This has been a year of Twirlies. This is my term for the impetuous thoughts and notions that ricochet in my head, often arriving in that liminal space between sleep and waking.
People with mood disorders can be struck with “flight of ideas” or “grandiose thoughts,” both of which are severe symptoms, but the Twirlies are much milder. So mild they seem possible. Reasonable. Really good ideas, even, and in my case, usually book-related. The problem is that they are not always feasible. And I have too many of them.
2014 started off-balance. I wanted desperately to get back to work after two solid years of dealing with medical issues, other people’s and mine. And so I began vigorously cranking out new ideas. I’ve always been very good at this. I’ve been known to dream book ideas and even dream stories, complete with printed text. It’s not restful sleep.
Being a writer and having the Twirlies seem to be part and parcel of a creative life. Ideas are ideas, however they are delivered. But the Twirlies are different—an enormous waste of time and sometimes hard to come down from.
So what exactly are Twirlies? I can remember a few from 2007, a year I was exhausted and stressed from too many projects, travel, and writing my master’s thesis. I thought about doing a book about Mark Twain when he visited the Jamestown 200th or 300th anniversary. I ran that idea by my thesis adviser, a Twain scholar. An entire book about Twain’s brief and mostly insignificant trip?
The worst Twirly of that period, the one that embarrasses me even today, was deciding to make a scrapbook of Margaret McElderry’s life. Margaret McElderry was the last of the original children’s book editors. By 2007, she had retired from her imprint.
I raced to tell my husband, the idea glittering in my mind. I’d do this wonderful thing for an editor I’d admired my entire career! My husband listened carefully and told me that while this was a “good idea,” it would be hard to make work. Why would this editor let a total stranger be privy to her private photographs and documents? I’d go to New York, I argued. I’d show her my scrapbooks and she’d be thrilled to have me make one for her.
Sometimes I get the Twirlies when I need to feel engaged with the world, craving a bigger life than I have.
Last month, I decided I would volunteer at an animal refuge 30 miles away, one that keeps cats, dogs, and even livestock that can’t be adopted. I offered to photograph and write a book about the place, which meant I’d require free access. I even filled out waivers. But when I was told I wouldn’t be permitted to interact with the animals—unsafe for both the animals and me—I fell out of the mood. I didn’t want to wash cat bowls.
The Twirlies are often aided and abetted by the Internet. After the refuge fiasco, I found the blog of someone doing an interesting project. I decided I would write to this person, but I had too much to say for an email. I spent an entire weekend tracking down the address. I planned to write this person a long letter, include part of my own writing, detail all my own interests, and even send along some childhood drawings I’d photocopied. Mercifully, I didn’t follow through, which is generally what happens with Twirlies.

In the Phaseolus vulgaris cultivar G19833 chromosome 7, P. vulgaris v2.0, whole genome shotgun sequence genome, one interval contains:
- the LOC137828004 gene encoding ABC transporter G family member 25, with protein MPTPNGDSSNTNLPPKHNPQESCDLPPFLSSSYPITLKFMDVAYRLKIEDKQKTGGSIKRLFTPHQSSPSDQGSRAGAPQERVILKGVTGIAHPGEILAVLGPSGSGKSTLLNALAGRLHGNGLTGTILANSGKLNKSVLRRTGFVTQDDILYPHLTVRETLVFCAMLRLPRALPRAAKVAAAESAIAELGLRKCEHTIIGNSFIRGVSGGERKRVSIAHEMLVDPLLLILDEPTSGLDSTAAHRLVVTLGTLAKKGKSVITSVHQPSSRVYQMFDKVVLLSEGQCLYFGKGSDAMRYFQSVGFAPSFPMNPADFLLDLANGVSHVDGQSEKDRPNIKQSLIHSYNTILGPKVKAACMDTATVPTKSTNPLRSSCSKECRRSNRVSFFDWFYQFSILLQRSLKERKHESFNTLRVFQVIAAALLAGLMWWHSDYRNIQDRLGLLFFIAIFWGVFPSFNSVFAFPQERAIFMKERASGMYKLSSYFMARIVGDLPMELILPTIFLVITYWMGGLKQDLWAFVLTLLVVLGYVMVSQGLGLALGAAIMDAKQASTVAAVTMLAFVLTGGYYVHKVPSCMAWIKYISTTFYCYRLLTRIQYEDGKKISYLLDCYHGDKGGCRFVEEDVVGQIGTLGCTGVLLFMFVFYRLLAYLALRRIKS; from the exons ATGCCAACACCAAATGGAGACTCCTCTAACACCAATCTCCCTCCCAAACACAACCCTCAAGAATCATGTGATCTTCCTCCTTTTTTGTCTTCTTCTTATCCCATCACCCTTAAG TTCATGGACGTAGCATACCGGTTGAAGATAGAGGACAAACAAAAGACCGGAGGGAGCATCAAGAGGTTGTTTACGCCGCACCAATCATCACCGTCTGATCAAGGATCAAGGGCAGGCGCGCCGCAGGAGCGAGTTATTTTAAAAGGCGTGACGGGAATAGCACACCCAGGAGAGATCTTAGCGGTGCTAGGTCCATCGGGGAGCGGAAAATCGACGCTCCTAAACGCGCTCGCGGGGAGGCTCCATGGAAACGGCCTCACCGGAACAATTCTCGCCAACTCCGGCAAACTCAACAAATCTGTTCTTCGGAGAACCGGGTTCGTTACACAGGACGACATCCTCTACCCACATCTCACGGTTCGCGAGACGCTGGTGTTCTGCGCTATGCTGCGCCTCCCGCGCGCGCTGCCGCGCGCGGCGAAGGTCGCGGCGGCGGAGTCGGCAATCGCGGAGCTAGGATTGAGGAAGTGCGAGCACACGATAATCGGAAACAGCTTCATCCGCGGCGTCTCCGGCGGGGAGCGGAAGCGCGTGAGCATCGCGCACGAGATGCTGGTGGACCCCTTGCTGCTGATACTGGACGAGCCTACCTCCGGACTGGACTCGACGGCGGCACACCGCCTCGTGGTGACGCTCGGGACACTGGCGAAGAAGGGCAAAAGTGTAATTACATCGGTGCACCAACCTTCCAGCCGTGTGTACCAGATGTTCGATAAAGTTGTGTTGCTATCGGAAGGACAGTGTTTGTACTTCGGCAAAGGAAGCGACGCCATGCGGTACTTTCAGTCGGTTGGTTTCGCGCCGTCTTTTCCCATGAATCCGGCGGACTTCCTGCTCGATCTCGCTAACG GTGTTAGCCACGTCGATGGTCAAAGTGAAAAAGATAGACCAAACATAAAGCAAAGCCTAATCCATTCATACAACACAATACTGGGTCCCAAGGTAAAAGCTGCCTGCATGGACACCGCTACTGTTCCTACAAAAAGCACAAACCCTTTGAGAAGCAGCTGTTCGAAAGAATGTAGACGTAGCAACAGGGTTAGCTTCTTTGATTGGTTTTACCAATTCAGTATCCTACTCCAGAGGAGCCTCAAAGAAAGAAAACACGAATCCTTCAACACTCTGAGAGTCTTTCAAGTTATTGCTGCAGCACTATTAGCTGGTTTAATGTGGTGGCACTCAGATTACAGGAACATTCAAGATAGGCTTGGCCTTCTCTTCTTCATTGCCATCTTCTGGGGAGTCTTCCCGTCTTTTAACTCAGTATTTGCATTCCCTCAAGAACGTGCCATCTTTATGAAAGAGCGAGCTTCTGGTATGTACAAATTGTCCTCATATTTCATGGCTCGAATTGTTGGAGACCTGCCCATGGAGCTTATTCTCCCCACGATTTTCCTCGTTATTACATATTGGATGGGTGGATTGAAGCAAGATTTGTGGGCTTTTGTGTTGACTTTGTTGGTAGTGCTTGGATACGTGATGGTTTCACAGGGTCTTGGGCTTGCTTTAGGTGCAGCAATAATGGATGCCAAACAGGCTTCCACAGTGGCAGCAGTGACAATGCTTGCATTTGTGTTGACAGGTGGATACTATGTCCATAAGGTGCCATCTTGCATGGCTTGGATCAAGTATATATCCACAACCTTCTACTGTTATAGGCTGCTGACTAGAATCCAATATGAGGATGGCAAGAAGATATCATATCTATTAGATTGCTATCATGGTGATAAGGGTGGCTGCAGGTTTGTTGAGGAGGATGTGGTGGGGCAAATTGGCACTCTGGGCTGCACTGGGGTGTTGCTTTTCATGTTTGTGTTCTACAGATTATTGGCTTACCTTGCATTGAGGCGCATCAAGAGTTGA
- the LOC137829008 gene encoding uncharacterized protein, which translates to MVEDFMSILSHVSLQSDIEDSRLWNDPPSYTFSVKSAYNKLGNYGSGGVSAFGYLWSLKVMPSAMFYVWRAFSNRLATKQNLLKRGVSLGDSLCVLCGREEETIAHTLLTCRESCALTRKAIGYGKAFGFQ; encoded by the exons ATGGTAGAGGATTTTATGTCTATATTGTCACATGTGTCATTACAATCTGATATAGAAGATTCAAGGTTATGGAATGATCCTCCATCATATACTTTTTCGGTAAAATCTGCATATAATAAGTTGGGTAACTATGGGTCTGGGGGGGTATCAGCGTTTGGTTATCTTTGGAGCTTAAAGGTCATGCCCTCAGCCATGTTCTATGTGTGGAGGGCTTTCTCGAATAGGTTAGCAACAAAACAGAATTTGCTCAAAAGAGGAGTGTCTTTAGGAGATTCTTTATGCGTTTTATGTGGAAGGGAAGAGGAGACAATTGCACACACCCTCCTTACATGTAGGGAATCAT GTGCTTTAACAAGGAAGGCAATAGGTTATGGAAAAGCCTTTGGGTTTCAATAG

There were more Twirlies this year, minor ones like impulse-spending and writing too-long, too-confessional letters, and not-so-minor ones like impulsively making promises I couldn’t keep.
Then last month Winchester left us and the Twirlies sank deep, like koi in an iced-over pond. I felt fragile, glass-like. I became very, very quiet. No Twirlies could save my cat. No Twirlies would save me.
The Twirlies are, I believe, the result of not being involved in meaningful work. A restless mind reaches out, searches, and latches onto shimmering ideas. Despite my longing for a meaningful project, the Twirlies drive a wedge between me and my work.
I needed to figure out what the Twirlies were, what they were doing to me, and how to control them. I sat down and put together my own self-help book. Seriously. I listed my issues and my goals. And then I researched each problem and came up with solutions. I’ve read a hundred self-help books over the years. The information in them would make sense, but I’d forget it.
This self-help book is tailored to my personal problems. It has inspirational quotes, and quoted material from books, articles, and the Internet, distilled into short chapters. It has solutions I can implement immediately, and longer-term solutions I can work toward.
There is a separate chapter called “Twirlies.” I had to analyze this particular issue on my own. I figured that when my mood goes in either direction, I’m more susceptible to the Twirlies. I spend money. I stay on the Internet. I’m too chatty. And I’m bombarded with ideas. But ideas are also part of my own creativity. How can I tell the difference?
My solution: Sit on the idea. Don’t feed it with the Internet. If the idea is valid and good, it will persist and grow. If it’s not, it’ll wither and be forgotten.
On my desk is the red binder called Daily Plan 2015. 40 pages, single-spaced. It seems almost pathetic to put together my own self-help book, but I’m glad I did. It’s one Twirly idea that is the most beneficial way to start the New Year.